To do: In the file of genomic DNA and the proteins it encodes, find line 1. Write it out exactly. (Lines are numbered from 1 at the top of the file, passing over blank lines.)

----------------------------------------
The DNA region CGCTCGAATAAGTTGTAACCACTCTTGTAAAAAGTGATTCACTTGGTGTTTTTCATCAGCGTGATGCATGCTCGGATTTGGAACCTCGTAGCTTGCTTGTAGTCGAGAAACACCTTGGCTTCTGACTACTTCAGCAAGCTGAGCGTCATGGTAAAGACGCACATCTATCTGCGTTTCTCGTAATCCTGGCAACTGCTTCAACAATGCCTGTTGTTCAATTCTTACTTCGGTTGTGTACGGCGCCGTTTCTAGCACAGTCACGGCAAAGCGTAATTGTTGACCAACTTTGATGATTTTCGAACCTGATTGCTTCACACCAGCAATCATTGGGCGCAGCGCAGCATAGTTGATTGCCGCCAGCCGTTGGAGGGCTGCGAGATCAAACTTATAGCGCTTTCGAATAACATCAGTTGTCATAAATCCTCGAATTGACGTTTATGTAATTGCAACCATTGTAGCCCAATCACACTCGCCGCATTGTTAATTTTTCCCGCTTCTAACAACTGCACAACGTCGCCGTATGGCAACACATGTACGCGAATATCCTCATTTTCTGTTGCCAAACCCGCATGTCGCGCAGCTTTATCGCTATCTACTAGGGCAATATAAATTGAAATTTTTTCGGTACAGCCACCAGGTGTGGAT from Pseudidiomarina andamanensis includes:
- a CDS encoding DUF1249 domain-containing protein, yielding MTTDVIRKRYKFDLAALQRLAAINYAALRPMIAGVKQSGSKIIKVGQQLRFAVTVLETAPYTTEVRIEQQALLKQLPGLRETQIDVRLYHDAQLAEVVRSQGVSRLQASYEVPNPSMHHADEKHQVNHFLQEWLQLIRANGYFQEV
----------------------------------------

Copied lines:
The DNA region CGCTCGAATAAGTTGTAACCACTCTTGTAAAAAGTGATTCACTTGGTGTTTTTCATCAGCGTGATGCATGCTCGGATTTGGAACCTCGTAGCTTGCTTGTAGTCGAGAAACACCTTGGCTTCTGACTACTTCAGCAAGCTGAGCGTCATGGTAAAGACGCACATCTATCTGCGTTTCTCGTAATCCTGGCAACTGCTTCAACAATGCCTGTTGTTCAATTCTTACTTCGGTTGTGTACGGCGCCGTTTCTAGCACAGTCACGGCAAAGCGTAATTGTTGACCAACTTTGATGATTTTCGAACCTGATTGCTTCACACCAGCAATCATTGGGCGCAGCGCAGCATAGTTGATTGCCGCCAGCCGTTGGAGGGCTGCGAGATCAAACTTATAGCGCTTTCGAATAACATCAGTTGTCATAAATCCTCGAATTGACGTTTATGTAATTGCAACCATTGTAGCCCAATCACACTCGCCGCATTGTTAATTTTTCCCGCTTCTAACAACTGCACAACGTCGCCGTATGGCAACACATGTACGCGAATATCCTCATTTTCTGTTGCCAAACCCGCATGTCGCGCAGCTTTATCGCTATCTACTAGGGCAATATAAATTGAAATTTTTTCGGTACAGCCACCAGGTGTGGAT from Pseudidiomarina andamanensis includes: